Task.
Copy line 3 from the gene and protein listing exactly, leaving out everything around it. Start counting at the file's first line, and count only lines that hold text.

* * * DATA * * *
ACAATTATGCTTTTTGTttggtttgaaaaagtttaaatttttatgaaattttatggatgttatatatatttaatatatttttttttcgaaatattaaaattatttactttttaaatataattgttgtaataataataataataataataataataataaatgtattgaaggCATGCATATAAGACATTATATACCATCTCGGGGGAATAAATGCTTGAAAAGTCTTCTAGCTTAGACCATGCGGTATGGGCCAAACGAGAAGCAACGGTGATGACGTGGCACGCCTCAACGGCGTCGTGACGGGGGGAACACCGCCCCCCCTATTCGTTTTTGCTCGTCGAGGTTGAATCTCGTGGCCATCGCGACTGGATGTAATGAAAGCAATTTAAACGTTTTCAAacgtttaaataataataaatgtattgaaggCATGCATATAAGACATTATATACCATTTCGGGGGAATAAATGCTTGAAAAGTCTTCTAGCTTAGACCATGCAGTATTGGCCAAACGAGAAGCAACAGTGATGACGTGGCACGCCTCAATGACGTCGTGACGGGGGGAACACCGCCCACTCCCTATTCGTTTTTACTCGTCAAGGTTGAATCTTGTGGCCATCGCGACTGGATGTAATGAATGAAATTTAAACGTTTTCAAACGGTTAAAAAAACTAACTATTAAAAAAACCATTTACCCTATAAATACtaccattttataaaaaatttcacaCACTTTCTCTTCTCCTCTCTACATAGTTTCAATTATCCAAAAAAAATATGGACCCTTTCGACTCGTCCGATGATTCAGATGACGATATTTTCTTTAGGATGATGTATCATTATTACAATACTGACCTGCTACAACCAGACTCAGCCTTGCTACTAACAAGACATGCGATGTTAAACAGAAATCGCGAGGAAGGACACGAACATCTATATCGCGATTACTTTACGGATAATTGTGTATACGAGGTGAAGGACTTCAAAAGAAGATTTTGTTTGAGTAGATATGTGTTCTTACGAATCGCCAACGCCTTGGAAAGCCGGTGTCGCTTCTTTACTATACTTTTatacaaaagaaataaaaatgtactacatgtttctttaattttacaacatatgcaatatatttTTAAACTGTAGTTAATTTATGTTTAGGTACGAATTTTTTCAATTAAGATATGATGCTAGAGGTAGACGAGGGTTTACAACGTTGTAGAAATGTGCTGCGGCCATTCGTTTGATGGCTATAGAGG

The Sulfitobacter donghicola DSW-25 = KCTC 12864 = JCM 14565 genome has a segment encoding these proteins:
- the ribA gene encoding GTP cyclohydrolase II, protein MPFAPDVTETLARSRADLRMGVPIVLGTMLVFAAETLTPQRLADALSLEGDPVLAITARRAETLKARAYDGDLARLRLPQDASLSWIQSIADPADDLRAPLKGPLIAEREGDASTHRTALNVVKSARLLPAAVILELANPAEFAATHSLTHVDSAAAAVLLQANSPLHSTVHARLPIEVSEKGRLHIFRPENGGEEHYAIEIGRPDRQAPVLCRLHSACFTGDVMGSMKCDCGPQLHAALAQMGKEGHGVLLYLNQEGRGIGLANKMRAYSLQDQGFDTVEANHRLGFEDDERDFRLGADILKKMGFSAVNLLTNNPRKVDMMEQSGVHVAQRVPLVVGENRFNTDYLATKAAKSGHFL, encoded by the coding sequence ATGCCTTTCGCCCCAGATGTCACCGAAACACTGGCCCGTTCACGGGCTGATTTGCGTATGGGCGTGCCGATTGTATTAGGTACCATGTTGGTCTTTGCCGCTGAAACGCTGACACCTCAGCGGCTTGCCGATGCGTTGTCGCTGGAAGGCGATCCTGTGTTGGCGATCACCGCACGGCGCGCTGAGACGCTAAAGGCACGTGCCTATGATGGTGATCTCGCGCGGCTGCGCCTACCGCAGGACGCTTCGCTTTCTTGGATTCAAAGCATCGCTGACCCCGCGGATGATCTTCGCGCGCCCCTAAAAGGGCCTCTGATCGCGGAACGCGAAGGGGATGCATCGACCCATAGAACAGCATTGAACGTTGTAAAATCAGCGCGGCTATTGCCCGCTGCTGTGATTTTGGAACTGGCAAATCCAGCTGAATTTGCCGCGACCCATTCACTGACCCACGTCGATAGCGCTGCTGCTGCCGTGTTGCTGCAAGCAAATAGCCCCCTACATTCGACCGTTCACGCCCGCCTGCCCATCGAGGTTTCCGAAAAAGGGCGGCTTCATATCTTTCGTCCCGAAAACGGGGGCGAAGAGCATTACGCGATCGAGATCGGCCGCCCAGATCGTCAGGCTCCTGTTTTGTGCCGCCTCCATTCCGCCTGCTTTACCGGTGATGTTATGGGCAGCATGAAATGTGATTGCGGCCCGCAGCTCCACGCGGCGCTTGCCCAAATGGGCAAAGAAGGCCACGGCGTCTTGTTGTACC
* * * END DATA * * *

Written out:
- the ribA gene encoding GTP cyclohydrolase II, protein MPFAPDVTETLARSRADLRMGVPIVLGTMLVFAAETLTPQRLADALSLEGDPVLAITARRAETLKARAYDGDLARLRLPQDASLSWIQSIADPADDLRAPLKGPLIAEREGDASTHRTALNVVKSARLLPAAVILELANPAEFAATHSLTHVDSAAAAVLLQANSPLHSTVHARLPIEVSEKGRLHIFRPENGGEEHYAIEIGRPDRQAPVLCRLHSACFTGDVMGSMKCDCGPQLHAALAQMGKEGHGVLLYLNQEGRGIGLANKMRAYSLQDQGFDTVEANHRLGFEDDERDFRLGADILKKMGFSAVNLLTNNPRKVDMMEQSGVHVAQRVPLVVGENRFNTDYLATKAAKSGHFL, encoded by the coding sequence ATGCCTTTCGCCCCAGATGTCACCGAAACACTGGCCCGTTCACGGGCTGATTTGCGTATGGGCGTGCCGATTGTATTAGGTACCATGTTGGTCTTTGCCGCTGAAACGCTGACACCTCAGCGGCTTGCCGATGCGTTGTCGCTGGAAGGCGATCCTGTGTTGGCGATCACCGCACGGCGCGCTGAGACGCTAAAGGCACGTGCCTATGATGGTGATCTCGCGCGGCTGCGCCTACCGCAGGACGCTTCGCTTTCTTGGATTCAAAGCATCGCTGACCCCGCGGATGATCTTCGCGCGCCCCTAAAAGGGCCTCTGATCGCGGAACGCGAAGGGGATGCATCGACCCATAGAACAGCATTGAACGTTGTAAAATCAGCGCGGCTATTGCCCGCTGCTGTGATTTTGGAACTGGCAAATCCAGCTGAATTTGCCGCGACCCATTCACTGACCCACGTCGATAGCGCTGCTGCTGCCGTGTTGCTGCAAGCAAATAGCCCCCTACATTCGACCGTTCACGCCCGCCTGCCCATCGAGGTTTCCGAAAAAGGGCGGCTTCATATCTTTCGTCCCGAAAACGGGGGCGAAGAGCATTACGCGATCGAGATCGGCCGCCCAGATCGTCAGGCTCCTGTTTTGTGCCGCCTCCATTCCGCCTGCTTTACCGGTGATGTTATGGGCAGCATGAAATGTGATTGCGGCCCGCAGCTCCACGCGGCGCTTGCCCAAATGGGCAAAGAAGGCCACGGCGTCTTGTTGTACC